Newport Wetlands

Newport Wetlands

Newport Wetlands
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Newport Wetlands

  • Surprise, Surprise!

    Surprise, surprise

    There have been a few surprises in the area over the past few weeks, the most notable being the Lammergeier spotted near the Severn Bridge, only a few miles from Newport Wetlands.   The name is German for ‘lamb vulture;’ another common name for them is the Bearded vulture.  The nearest recorded wild Lammergeiers reside in the high peaks of the Pyrenees mountains.  Once found across the great mountain ranges of Europe, breeding pairs dwindled to a mere 3,000 as a result of widespread strychnine poisoning.  Efforts to reintroduce the magnificent birds have been relatively successful, with recent sightings in Britanny, Germany and Belgium.  The mystery here is whether this particular Lammergeier is a truly wild bird exploring new territories, or whether it is simply an escapee from a  bird collection, or maybe a stray from a European reintroduction programme.

    Another nice surprise today, although not quite so unusual, was the sighting of a southern marsh orchid coming into full bloom on the reserve. The colloquial name ‘marsh rocket’ indicates how quickly the flowering spikes appear.  This species can occur in large numbers and in a variety of habitats including marshes, damp meadows, wet grassland, low lying dunes and old industrial sites.  It readily hybridises with spotted orchids, which can lead to difficulties in identification. 


    Southern marsh orchid by Helen Gottschalk

    Recent Sightings 13/05/16 – 19/05/16

    Avocet, Bearded reedling, Blackbird, Blackcap, Black-tailed godwit, Blue tit, Bullfinch, Buzzard, Canada goose, Carrion crow, Cetti's warbler, Chaffinch, Chiffchaff, Common whitethroat, Coot,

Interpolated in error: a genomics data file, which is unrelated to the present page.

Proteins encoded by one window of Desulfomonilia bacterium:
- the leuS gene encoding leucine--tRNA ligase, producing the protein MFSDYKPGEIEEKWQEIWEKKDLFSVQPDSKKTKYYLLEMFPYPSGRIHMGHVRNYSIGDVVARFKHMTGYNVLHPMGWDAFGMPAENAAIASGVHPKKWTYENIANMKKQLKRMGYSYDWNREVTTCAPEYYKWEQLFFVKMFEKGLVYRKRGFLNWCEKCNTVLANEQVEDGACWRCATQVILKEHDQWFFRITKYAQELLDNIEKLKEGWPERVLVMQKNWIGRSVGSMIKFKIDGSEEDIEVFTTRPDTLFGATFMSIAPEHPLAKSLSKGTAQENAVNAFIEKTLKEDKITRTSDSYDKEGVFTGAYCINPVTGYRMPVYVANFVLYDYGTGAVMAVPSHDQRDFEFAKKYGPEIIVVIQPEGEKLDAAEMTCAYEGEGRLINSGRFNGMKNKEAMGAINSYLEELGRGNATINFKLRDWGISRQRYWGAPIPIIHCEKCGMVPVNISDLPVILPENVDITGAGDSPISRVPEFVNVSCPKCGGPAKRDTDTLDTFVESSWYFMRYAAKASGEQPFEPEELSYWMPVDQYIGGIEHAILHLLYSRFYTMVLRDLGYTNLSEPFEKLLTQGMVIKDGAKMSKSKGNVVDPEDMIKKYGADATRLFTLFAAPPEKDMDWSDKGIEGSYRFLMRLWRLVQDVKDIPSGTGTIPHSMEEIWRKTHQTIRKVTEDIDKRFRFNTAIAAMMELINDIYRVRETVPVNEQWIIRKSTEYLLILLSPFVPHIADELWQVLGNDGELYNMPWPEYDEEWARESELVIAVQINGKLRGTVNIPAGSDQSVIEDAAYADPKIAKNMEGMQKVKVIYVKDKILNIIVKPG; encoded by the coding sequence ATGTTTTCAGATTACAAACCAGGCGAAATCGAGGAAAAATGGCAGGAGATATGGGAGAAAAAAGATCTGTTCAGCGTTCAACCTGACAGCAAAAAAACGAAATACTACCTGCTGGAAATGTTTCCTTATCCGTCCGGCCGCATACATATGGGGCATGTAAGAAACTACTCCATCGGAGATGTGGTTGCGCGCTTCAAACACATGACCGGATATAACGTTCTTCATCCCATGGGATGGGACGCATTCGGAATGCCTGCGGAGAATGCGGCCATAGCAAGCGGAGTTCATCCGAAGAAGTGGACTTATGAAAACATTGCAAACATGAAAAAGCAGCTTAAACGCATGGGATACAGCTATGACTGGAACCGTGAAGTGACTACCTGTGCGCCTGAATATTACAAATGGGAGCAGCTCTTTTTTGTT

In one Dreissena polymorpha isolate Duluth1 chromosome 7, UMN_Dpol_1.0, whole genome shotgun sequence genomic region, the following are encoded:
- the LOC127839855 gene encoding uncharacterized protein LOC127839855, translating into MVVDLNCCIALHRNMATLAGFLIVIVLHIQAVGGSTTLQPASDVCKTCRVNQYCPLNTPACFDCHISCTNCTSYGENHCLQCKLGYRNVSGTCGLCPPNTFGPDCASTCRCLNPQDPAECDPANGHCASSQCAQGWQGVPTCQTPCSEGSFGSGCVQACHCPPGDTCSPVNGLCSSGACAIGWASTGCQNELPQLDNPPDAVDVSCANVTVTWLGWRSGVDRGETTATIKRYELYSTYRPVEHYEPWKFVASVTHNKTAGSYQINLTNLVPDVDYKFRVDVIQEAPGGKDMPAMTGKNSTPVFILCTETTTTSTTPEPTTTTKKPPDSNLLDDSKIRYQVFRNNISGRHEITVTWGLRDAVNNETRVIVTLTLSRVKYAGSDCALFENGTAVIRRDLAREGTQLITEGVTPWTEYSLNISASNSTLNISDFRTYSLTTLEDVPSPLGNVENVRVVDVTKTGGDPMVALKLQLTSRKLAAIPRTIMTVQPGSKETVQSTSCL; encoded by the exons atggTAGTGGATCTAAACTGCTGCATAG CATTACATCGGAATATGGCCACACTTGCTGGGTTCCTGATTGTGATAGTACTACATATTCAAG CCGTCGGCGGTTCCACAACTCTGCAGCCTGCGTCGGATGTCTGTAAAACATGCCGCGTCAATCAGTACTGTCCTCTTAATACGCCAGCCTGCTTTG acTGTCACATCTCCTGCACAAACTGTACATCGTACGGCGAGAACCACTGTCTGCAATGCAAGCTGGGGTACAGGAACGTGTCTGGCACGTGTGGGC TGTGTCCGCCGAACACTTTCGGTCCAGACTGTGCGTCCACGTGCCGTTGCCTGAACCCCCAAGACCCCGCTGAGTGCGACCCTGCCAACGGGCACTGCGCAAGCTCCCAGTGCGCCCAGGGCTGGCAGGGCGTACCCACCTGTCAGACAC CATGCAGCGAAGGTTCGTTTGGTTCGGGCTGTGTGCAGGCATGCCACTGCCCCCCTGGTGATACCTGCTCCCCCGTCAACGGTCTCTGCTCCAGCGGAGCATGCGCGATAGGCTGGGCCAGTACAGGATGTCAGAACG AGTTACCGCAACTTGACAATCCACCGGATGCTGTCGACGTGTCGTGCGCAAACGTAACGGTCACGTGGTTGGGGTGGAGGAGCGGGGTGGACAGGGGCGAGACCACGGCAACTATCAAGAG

Cormorant, Cuckoo, Curlew, Dunlin, Dunnock, Gadwall,  Garganey, Goldfinch, Grasshopper warbler,

     Great crested grebe, Great spotted woodpecker,  Great tit, Greater black-backed gull,  Green woodpecker, Greenfinch, Greenshank,  Grey heron, Greylag goose, Herring gull, House martin,

     House sparrow, Kestrel, Knot, Linnet, Little egret, Little grebe, Magpie, Mallard, Marsh harrier,

     Merlin, Moorhen, Mute swan, Oystercatcher, Pheasant, Pochard, Redshank, Reed bunting, Reed warbler, Ringed plover, Robin, Sedge warbler, Shelduck,  Short-eared owl, Shoveler, Sparrowhawk,

    Spoonbill, Starling, Swallow, Swift, Tufted duck,  Water rail, Whimbrel, Wigeon,  Willow warbler, Woodpigeon and Wren.

     

     

    Other species spotted around the Wetlands include:

     Weasel, Grass snake, Orange tip butterfly, Peacock butterfly, Small tortoiseshell butterfly, Hairy dragonfly, Bank vole, Field vole, Rabbit and Blue-tailed damselfly.

     

    Recent Sightings 06/05/16 – 12/05/16

    Avocet, Bearded reedling, Bittern, Blackcap, Buzzard, Canada goose, Cetti's warbler, Chaffinch, Chiffchaff, Coot, Cormorant, Cuckoo, Curlew sandpiper, Curlew, Dunlin, Gadwall, Goldfinch, Grasshopper warbler, Great crested grebe, Great tit, Green woodpecker, Greenfinch, Greenshank,  Grey heron, Grey plover, Hobby, House sparrow, Kestrel, Knot, Lapwing, Lesser whitethroat, Linnet, Little egret, Little grebe, Little ringed plover, Little stint, Mallard, Marsh harrier, Moorhen, Oystercatcher, Peregrine, Pheasant, Pochard, Raven, Redshank, Reed bunting, Reed warbler, Ringed plover, Robin, Ruff, Sanderling, Sedge warbler, Shelduck,  Sparrowhawk, Tufted duck, Turnstone, Whimbrel, Whinchat and Wren.

    Other species spotted around the Wetlands include: